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Initially discounted by game-industry watchers as graphically underpowered compared with the Sony PlayStation 3 and ­Microsoft Xbox 360, the Nintendo Wii has wiped the sales floor with its competitors. In February 2007, 335,000 Wiis were sold in the U.S., versus 228,000 Xbox 360s and 127,000 PS3s. Behind the Wii’s success is its unique controller: simple and wireless, it responds to your movements in a natural manner, turning into a baseball bat, a sword, or a hand, as necessary. It is, in a word, fun.

MEMS Sensor 1 (Wii Remote)
The key to the Wii’s main controller is its three-axis microelectromechanical-system (MEMS) accelerome­ters, which measure movement in three dimensions. Two-dimensional MEMS sensors have been around for a while, but adding the third axis presented challenges. “You have moving parts that you have to protect from the environment,” says Christophe Lemaire, a marketing manager at Analog Devices, which makes the sensor used in the Wii Remote. Most MEMS sensors come in hermetic packages made from ceramics or metals. But this increases the devices’ size and cost–a problem that the additional sensory dimension was only going to aggravate. “What we do,” says Lemaire, “is put a cap over the sensor elements at the wafer level.” That creates a hermetic cavity and enables the use of a cheap, small, lightweight case.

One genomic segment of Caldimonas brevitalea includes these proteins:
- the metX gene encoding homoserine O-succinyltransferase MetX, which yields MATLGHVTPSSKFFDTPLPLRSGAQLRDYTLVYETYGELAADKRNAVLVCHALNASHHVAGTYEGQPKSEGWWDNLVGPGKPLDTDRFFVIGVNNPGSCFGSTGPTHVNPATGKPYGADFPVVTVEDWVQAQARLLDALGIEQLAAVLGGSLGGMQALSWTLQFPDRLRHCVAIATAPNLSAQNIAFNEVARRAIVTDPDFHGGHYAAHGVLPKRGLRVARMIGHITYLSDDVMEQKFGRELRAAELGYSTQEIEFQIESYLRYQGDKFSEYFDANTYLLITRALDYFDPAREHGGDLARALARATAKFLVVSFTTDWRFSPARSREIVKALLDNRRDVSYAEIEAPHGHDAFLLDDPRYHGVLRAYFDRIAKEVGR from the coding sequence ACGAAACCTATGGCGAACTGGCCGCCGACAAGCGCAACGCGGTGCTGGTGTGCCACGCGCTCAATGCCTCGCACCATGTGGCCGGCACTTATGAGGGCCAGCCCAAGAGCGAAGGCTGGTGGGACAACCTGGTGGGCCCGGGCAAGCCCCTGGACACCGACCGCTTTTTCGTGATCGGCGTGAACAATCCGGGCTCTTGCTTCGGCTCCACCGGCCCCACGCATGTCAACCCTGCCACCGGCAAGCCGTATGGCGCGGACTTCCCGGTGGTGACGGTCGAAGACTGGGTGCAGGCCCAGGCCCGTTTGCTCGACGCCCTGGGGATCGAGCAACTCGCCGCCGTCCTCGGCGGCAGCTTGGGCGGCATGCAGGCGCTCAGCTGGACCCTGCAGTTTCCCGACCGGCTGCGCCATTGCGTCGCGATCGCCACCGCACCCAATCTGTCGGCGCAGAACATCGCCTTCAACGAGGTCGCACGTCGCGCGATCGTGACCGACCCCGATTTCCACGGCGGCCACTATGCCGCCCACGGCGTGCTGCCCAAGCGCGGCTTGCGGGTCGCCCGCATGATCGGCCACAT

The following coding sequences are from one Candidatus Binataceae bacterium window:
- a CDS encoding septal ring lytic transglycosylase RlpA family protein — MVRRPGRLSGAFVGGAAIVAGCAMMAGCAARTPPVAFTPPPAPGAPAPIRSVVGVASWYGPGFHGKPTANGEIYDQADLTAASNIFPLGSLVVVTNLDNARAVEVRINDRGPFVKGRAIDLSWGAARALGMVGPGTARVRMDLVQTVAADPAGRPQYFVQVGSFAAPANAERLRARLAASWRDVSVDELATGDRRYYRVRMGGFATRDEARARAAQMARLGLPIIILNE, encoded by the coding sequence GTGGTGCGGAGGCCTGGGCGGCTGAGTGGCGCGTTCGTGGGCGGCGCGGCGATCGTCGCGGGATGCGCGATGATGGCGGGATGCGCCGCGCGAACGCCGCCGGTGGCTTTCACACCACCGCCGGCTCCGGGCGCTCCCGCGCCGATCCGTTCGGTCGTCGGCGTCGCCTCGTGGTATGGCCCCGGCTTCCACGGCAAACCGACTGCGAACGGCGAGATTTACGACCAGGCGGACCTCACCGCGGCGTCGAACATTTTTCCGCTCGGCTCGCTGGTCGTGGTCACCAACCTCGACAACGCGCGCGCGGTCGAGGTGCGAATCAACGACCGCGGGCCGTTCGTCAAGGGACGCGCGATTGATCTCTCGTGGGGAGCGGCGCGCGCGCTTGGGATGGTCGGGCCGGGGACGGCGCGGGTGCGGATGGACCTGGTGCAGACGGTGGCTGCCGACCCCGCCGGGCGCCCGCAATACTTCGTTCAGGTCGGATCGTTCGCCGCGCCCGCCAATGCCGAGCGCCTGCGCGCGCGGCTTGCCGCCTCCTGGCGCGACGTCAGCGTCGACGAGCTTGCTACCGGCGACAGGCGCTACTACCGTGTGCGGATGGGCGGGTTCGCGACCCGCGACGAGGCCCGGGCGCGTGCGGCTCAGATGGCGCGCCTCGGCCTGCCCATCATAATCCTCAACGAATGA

– Flash Movie. Do not edit.–

Bluetooth
The Wii Remote uses a Broadcom Bluetooth chip to wirelessly send a constant stream of position, acceleration, and button-state data to the Wii console. The chip also contains a microprocessor and RAM/ROM memory for managing the Bluetooth interface and converting voltage data from the accelerometers into digitized data.

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Credit: Christopher Harting

Tagged: Communications, sensor, wireless, video games, MEMS

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